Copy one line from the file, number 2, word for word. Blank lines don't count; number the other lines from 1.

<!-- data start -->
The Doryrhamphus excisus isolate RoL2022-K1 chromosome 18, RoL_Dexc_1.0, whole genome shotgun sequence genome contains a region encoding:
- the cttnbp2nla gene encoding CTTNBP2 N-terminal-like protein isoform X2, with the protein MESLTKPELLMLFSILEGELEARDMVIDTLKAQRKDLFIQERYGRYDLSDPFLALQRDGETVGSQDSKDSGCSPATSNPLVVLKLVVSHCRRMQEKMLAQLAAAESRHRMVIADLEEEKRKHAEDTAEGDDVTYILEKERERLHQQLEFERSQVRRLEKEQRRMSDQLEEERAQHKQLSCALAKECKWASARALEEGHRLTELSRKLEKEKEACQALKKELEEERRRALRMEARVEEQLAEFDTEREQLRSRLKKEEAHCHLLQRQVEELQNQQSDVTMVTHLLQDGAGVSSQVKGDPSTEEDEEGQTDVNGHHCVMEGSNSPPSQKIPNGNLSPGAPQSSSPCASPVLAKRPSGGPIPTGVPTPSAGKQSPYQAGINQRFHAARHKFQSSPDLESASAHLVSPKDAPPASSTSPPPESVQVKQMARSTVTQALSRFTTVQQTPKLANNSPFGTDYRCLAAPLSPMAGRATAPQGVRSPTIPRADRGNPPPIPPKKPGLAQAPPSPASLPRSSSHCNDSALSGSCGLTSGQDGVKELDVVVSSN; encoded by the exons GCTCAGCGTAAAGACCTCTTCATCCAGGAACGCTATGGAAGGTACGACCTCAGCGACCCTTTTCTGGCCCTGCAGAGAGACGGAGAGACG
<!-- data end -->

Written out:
- the cttnbp2nla gene encoding CTTNBP2 N-terminal-like protein isoform X2, with the protein MESLTKPELLMLFSILEGELEARDMVIDTLKAQRKDLFIQERYGRYDLSDPFLALQRDGETVGSQDSKDSGCSPATSNPLVVLKLVVSHCRRMQEKMLAQLAAAESRHRMVIADLEEEKRKHAEDTAEGDDVTYILEKERERLHQQLEFERSQVRRLEKEQRRMSDQLEEERAQHKQLSCALAKECKWASARALEEGHRLTELSRKLEKEKEACQALKKELEEERRRALRMEARVEEQLAEFDTEREQLRSRLKKEEAHCHLLQRQVEELQNQQSDVTMVTHLLQDGAGVSSQVKGDPSTEEDEEGQTDVNGHHCVMEGSNSPPSQKIPNGNLSPGAPQSSSPCASPVLAKRPSGGPIPTGVPTPSAGKQSPYQAGINQRFHAARHKFQSSPDLESASAHLVSPKDAPPASSTSPPPESVQVKQMARSTVTQALSRFTTVQQTPKLANNSPFGTDYRCLAAPLSPMAGRATAPQGVRSPTIPRADRGNPPPIPPKKPGLAQAPPSPASLPRSSSHCNDSALSGSCGLTSGQDGVKELDVVVSSN; encoded by the exons GCTCAGCGTAAAGACCTCTTCATCCAGGAACGCTATGGAAGGTACGACCTCAGCGACCCTTTTCTGGCCCTGCAGAGAGACGGAGAGACG